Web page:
Maths jokes, let alone good ones, are rare, and I am indebted to my friend Froog, eminent Sinologist, former barrister and now doyen of the Beijing Bar Society, for passing on this:

Q: The great mathematician who died last year was called Benoit B. Mandelbrot. What does the B stand for?

A: Benoit B. Mandelbrot

Friday, 14 January 2011

Having a ball in Berlin, 1930

No 33 in an occasional series of extracts from The Postcard Century
May 1930   A  scene set for any amoral tale of Berlin's cabaret years. The couple occupy one of the 'postillons d'amour with curtains' advertised on the back of the card (as is table-to-table telephone). Then mood is sophisticated, liberated, modern, everything that makes Frank write My dearest Eva, Come to Berlin for a proper holiday. You cannot find the same in England. Amusement, weather, sights and all are good & I can act as guide. Was Eva (in Hounslow) tempted? Did she enter the novel whose opening lines this message could so convincingly supply?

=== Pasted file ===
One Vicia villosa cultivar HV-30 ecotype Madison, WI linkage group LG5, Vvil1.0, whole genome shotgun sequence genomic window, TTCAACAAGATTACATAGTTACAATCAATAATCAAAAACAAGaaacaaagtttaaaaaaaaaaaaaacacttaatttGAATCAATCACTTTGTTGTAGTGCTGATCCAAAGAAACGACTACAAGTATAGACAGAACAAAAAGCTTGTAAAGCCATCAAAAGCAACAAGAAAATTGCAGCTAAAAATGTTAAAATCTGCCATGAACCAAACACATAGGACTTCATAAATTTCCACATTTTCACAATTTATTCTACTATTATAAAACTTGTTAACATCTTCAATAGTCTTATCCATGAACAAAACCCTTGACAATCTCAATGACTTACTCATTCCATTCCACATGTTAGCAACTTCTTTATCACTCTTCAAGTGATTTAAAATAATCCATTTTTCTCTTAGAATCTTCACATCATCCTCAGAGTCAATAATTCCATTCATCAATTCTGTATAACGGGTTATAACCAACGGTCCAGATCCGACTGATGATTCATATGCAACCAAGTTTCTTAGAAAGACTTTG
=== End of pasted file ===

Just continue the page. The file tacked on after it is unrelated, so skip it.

Sunday, 9 January 2011

Anne's First Theorem

Anne teaches mathematics, and our friend Grumio gave her this Christmas present:

He had it produced for Anne by TheoryMine, whose details are here (read the FAQs). A certificate of registry was provided guaranteeing that it is unique and provable, and that it has been recorded under her name in their database.

As most readers of OMF know, a theorem is a mathematical formula for which we have a proof. Both theorems and proofs are within a theory which consists of a set of axioms. A proof is a sequence of formulae, starting with some axioms and ending with the theorem. Each non-axiom formula in this sequence follows from the previous formulae in the sequence. All the axioms in TheoryMine theories are recursive definitions.